community of material science. The FFT kernel implements a layered MPI
communication with FFT task groups to split the cost of collective
communication operations to balance the impact on the performance.

*For loops auto-vectorization* covers the essentials of optimizing the utilization of vector instructions to compute a given data-parallel workload. In this context, the compiler can provide valuable information about the limitations of the program and also hints on how to modify the code to fully optimize it.

The GPU kernel implemts a basic matrix multiplication.

The Juelich KKR code family (JuKKR) is a collection of codes developed at Forschungszentrum Juelich implementing the Korringa-Kohn-Rostoker (KKR) Green’s function method to perform density functional theory calculations. Since the KKR method is based on a multiple scattering formalism it allows for highly accurate all-electron calculations.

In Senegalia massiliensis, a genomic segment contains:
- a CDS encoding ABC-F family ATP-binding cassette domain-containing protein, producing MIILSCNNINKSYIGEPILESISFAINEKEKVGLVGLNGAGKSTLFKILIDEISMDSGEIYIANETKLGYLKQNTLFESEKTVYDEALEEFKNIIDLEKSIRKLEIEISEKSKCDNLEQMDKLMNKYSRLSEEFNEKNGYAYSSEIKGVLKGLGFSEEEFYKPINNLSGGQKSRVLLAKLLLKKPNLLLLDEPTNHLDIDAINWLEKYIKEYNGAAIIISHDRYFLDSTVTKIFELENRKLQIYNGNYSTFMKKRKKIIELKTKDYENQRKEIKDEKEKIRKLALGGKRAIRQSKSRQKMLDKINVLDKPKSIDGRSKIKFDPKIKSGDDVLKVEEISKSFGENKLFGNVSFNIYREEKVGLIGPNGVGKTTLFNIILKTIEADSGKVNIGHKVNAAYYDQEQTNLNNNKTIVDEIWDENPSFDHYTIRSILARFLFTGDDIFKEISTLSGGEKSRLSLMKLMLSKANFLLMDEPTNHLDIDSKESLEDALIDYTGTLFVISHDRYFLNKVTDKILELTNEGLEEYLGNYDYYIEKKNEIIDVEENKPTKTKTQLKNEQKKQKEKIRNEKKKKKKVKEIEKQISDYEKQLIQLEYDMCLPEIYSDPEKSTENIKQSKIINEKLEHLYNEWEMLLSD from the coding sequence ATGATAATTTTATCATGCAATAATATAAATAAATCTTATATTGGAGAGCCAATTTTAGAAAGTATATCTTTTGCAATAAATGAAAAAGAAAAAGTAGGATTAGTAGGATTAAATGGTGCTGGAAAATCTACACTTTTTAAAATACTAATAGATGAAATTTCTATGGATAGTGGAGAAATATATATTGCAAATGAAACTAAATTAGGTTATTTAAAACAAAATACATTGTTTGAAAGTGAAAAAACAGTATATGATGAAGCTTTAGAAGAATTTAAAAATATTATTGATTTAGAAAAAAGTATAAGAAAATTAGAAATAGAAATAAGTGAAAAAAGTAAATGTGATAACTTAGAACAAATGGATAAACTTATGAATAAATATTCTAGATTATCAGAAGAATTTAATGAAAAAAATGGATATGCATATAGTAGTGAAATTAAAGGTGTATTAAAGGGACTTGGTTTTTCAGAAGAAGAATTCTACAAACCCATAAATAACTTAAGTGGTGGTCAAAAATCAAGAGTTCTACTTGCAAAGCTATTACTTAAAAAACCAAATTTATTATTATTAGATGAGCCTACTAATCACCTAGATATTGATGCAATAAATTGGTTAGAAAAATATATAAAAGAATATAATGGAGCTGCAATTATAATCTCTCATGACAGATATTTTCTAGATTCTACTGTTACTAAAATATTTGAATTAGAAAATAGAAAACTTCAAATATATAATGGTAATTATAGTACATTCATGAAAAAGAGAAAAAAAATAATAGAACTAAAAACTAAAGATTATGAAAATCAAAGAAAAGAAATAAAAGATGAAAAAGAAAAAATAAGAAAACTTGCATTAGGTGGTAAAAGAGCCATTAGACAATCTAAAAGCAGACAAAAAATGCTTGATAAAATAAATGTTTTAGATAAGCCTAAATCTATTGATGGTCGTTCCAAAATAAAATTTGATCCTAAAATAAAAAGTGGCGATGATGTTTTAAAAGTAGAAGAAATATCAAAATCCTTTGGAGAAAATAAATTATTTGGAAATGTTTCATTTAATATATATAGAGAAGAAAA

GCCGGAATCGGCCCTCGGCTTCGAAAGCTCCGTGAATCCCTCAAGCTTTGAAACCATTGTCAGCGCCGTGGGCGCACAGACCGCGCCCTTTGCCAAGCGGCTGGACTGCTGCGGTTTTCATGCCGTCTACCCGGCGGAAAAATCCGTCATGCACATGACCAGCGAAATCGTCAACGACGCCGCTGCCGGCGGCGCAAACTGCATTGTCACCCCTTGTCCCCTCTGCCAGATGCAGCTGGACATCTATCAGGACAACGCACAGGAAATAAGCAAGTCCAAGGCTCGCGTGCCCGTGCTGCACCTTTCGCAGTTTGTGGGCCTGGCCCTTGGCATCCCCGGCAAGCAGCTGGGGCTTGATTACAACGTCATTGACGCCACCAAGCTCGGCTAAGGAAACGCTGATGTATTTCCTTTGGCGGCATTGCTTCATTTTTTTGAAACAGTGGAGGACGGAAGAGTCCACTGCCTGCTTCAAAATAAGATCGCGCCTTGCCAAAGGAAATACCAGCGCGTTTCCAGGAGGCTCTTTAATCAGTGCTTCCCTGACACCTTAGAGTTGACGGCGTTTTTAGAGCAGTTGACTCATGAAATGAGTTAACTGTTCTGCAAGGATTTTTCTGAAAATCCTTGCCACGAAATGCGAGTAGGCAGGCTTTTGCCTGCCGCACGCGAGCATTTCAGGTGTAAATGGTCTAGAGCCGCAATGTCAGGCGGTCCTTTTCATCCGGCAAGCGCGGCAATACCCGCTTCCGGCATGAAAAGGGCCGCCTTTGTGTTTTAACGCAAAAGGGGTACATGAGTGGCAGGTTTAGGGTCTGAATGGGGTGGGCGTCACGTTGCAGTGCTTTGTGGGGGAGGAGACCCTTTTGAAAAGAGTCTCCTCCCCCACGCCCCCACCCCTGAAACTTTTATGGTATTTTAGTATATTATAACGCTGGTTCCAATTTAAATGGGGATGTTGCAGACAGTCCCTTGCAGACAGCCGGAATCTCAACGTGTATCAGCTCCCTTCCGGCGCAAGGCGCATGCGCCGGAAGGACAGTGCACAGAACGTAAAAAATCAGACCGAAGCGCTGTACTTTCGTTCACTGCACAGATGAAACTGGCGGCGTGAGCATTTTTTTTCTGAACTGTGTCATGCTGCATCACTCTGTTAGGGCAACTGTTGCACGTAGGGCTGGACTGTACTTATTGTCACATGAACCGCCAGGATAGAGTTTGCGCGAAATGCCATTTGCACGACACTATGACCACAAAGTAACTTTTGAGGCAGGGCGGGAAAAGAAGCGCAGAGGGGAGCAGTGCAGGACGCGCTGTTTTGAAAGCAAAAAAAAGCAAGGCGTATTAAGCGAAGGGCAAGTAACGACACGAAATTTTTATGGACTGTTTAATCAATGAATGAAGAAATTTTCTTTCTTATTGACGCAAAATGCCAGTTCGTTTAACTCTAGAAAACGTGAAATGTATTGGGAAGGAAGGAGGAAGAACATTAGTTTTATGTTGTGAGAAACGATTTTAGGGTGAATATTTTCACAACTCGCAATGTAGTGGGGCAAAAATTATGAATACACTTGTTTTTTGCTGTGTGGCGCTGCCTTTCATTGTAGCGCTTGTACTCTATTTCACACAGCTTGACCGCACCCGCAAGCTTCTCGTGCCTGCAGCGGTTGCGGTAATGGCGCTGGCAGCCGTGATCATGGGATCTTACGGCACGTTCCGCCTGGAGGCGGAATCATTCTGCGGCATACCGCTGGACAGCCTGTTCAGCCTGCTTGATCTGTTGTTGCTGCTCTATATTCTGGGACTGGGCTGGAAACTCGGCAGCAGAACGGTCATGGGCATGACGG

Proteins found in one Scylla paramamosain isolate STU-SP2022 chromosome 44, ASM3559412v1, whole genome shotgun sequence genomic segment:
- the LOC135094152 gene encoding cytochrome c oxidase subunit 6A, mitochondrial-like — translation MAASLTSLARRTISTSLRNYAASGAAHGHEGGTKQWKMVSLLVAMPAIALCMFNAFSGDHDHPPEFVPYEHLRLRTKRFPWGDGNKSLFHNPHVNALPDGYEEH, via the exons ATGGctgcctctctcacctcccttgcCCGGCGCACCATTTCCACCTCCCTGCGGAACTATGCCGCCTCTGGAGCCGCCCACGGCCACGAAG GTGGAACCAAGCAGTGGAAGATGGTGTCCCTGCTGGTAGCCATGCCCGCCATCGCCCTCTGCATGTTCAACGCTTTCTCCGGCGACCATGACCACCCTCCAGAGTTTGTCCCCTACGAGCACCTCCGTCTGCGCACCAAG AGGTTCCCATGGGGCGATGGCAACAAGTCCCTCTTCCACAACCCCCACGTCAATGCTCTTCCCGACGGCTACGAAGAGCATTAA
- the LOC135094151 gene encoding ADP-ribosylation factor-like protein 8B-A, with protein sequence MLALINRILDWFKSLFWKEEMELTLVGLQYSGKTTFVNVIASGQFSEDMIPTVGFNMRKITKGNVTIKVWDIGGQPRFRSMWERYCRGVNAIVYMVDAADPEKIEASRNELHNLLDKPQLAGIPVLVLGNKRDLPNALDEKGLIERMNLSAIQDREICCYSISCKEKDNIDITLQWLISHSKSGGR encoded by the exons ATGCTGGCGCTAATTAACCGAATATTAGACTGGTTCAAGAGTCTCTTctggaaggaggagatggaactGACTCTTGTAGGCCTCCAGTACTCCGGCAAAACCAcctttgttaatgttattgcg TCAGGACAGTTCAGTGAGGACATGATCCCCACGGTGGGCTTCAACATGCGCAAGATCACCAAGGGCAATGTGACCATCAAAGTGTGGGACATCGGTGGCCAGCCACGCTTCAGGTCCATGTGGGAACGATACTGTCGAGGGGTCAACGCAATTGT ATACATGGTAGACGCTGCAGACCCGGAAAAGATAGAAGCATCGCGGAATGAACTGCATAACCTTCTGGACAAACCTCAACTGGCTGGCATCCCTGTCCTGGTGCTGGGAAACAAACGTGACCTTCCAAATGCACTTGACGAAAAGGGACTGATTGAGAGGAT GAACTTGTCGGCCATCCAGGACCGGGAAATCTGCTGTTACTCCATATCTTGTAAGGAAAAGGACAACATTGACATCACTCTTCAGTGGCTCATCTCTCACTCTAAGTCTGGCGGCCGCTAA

JuPedSim is an open source framework for simulating, analyzing and visualizing pedestrian dynamics in complex geometries, with the possibility for several exits and obstacles.

In many parallel codes, the problem space is divided in a multi-dimensional grid, where the computations are performed. When the computations on the grid are independent one from another, it is possible to divide the work among multiple resources (e.g. CPUs). This pattern typically results in codes with multi-nested loops, iterating over the grid space.

An oil & gas code had the openmp-critical-section pattern and the computational aspects of the original code are recreated here. This application solves the 3D wave equation: \(\frac{\partial^{2}u}{\partial t^{2}} = c^{2}\nabla^{2}u\) using the pseudospectral method. However, for the WP7 kernel the finite difference method was selected for the purpose of simplicity, which re-creates the computational profile of the original code. The code contains a critical section within a parallel OpenMP loop, which greatly slows its performance.